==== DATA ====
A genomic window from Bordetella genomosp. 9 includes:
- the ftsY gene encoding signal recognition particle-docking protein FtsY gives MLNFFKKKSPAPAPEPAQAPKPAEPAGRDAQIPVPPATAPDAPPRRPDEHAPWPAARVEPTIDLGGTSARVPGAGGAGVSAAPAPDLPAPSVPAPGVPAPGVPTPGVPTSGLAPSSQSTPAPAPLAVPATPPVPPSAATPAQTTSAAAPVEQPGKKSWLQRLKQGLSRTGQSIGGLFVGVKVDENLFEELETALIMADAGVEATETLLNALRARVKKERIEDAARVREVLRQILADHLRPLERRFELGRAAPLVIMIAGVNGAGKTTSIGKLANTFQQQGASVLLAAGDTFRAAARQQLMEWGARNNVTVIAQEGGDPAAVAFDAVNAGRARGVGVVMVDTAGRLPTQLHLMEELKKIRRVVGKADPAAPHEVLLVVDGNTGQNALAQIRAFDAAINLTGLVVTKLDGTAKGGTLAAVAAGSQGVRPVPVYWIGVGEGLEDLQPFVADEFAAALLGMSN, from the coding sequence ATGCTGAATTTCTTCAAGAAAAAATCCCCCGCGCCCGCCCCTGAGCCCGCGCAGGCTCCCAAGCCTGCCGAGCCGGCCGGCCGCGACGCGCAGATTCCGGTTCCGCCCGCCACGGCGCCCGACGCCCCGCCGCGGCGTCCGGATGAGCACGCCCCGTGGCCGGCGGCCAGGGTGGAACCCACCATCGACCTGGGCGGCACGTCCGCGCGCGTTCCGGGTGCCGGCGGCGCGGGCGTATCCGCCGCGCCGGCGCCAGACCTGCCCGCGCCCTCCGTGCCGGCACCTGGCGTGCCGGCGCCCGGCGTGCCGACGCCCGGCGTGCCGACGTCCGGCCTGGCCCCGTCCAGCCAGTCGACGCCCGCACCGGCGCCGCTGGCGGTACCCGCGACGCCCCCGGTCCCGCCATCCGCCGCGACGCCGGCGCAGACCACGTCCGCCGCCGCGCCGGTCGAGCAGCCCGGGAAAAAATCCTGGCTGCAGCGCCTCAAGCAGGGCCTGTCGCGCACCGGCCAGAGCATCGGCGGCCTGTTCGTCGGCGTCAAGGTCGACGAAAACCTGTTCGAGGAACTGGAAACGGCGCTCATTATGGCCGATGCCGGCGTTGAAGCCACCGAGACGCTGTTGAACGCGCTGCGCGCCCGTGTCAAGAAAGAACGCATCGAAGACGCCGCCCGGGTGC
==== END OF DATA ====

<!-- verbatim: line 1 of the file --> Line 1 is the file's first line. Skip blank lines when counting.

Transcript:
A genomic window from Bordetella genomosp. 9 includes: